University of Virginia Offering Admissions Sessions in Spanish in Northern Virginia High Schools

Oct. 18, 2007 — As one effort to demystify the college admissions process for Hispanic/Latino students and their families, the University of Virginia will conduct informational sessions in Spanish at four Northern Virginia high schools this month.

Julie Roa, a 2005 U.Va. graduate and a counselor in the University's admissions office, will lead the sessions at Manassas Park High School (Oct. 22), JEB Stuart High School in Fairfax (Oct. 23), Dominion High School in Loudon (Oct. 24), and Yorktown High School in Arlington (Oct. 25). The events are all free and begin at 7:30 p.m.

In addition to Roa, a panel of U.Va. Hispanic and Latino alumni will share their experiences at the University.

Roa coordinates the innovative Access UVA financial aid program for the admissions office. She brings personal experience to these sessions, recalling her own challenges in explaining to her Spanish-speaking parents everything that she was doing to complete her college application

"Since I came from the kind of situation that faces many students whose parents are not fluent in English, I can understand the difficulties that these parents often have in dealing with a process that is very different and can be very complex," Roa said.

Conducting the session in Spanish, Roa said, will give the parents the advantage of not having to bridge a language gap at the same time that they are being presented with concepts that are apt to be entirely new to them.

"In my own case, I remember that my parents didn’t really understand the very concept of financial aid," said Roa. "The possibility that the University would actually provide money for me to attend was hard for them to grasp. I want to be sure that we make our financial aid opportunities clear.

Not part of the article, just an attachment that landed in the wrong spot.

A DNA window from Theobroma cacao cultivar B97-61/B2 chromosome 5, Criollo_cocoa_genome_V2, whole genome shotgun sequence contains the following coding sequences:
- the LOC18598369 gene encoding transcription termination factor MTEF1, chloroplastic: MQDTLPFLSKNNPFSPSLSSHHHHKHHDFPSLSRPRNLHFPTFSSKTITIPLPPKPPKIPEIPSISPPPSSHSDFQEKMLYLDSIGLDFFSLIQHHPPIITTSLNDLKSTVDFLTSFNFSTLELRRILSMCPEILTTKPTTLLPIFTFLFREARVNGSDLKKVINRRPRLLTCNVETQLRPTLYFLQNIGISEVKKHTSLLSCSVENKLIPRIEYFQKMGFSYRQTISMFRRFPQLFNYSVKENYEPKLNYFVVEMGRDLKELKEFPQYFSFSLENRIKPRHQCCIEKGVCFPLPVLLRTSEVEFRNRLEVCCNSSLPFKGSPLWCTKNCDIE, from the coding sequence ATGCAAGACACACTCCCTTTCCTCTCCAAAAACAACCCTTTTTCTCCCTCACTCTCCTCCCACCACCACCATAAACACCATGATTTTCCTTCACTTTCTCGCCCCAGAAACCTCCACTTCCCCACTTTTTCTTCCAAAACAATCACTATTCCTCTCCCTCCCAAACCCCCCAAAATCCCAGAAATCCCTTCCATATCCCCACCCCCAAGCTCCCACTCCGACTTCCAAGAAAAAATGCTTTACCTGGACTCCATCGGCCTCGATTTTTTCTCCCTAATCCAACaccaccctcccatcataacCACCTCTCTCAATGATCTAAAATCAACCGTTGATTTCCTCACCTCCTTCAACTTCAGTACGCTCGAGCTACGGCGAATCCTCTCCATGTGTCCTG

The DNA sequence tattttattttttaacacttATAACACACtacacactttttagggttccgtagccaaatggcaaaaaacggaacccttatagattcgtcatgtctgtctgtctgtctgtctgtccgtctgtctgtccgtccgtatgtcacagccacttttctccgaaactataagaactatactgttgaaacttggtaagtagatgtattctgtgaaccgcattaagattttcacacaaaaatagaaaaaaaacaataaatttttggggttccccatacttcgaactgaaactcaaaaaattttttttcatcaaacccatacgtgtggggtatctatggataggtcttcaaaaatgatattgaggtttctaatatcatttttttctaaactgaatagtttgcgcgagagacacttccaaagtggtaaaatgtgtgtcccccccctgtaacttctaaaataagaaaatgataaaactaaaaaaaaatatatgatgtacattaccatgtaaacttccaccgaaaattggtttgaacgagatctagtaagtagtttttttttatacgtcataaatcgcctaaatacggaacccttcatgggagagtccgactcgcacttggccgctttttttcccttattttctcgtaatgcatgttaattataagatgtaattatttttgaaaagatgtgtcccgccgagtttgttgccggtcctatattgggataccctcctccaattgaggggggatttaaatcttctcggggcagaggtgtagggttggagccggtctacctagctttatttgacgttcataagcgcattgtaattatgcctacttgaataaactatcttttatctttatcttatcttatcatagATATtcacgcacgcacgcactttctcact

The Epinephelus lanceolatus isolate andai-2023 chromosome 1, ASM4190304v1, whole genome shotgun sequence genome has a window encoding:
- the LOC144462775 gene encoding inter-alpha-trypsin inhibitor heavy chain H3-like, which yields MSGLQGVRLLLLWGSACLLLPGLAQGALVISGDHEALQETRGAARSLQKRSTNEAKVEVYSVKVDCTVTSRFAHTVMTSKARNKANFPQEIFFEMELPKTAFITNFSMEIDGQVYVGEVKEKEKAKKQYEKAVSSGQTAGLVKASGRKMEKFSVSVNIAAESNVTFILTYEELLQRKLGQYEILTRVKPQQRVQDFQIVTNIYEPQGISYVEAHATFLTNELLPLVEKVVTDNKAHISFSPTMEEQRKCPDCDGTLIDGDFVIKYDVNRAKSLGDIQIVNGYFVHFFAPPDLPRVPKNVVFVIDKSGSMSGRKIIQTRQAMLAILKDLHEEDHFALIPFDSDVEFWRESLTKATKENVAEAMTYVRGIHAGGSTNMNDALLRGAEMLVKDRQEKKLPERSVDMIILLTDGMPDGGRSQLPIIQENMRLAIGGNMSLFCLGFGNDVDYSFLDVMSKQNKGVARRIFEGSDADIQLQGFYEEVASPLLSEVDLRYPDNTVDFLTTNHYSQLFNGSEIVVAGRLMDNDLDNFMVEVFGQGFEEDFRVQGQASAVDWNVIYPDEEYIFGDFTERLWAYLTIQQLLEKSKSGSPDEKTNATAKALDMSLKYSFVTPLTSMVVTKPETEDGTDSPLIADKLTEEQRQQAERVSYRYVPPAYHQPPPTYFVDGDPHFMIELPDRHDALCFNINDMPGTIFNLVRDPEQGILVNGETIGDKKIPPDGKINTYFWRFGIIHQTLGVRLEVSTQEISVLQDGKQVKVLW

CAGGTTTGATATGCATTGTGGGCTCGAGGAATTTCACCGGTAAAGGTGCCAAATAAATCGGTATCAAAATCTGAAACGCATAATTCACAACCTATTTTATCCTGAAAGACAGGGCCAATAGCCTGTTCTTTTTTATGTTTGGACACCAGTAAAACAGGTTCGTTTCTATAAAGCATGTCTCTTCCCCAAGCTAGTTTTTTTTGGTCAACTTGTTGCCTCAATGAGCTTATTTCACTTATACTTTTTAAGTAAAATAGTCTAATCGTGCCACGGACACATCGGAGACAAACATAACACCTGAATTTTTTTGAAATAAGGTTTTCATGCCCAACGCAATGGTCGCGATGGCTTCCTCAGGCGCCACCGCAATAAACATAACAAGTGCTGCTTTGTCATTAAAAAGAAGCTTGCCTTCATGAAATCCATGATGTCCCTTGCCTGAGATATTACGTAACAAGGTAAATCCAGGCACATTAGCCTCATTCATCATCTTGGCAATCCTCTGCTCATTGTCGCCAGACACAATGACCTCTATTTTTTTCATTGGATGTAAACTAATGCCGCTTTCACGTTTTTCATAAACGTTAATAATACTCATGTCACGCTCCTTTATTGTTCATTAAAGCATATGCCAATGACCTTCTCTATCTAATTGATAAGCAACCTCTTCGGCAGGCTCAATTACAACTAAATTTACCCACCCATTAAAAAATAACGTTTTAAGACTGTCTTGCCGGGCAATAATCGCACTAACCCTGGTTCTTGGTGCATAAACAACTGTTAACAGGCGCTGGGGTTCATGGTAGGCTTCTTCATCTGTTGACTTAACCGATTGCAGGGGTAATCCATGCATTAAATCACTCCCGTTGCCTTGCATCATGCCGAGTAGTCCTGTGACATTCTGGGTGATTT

“Ours is a very different admissions system than most of these parents have encountered. The idea of applying, writing an essay, and then waiting to hear the decision — these are not always familiar to these families, so we want to give them the information in a way that they can better understand the issues that the sons and daughters will be confronting."

After Roa makes her initial presentation, the panels of U.Va. alumni will address questions that the families have about college.

"We are working very hard to increase the number of Hispanic and Latino students, especially as this population continues to increase in Virginia. In particular, we want to introduce them to the Access UVA financial aid program," said John A. Blackburn, U.Va. dean of admission. "By running these community-based programs in Spanish, I think we can break through some of the barriers that we have faced in communicating about both college admissions and financial aid, and also about the very basic but critical issues of sending a child away to college."

In the first-year class that entered U.Va. this fall, 4.8 percent of the students identified themselves as Hispanic-American compared with 4.2 percent in 2006. Overall, the percentage of Hispanic-American undergraduate students is 4.4 percent this fall compared with 3.9 percent a year ago.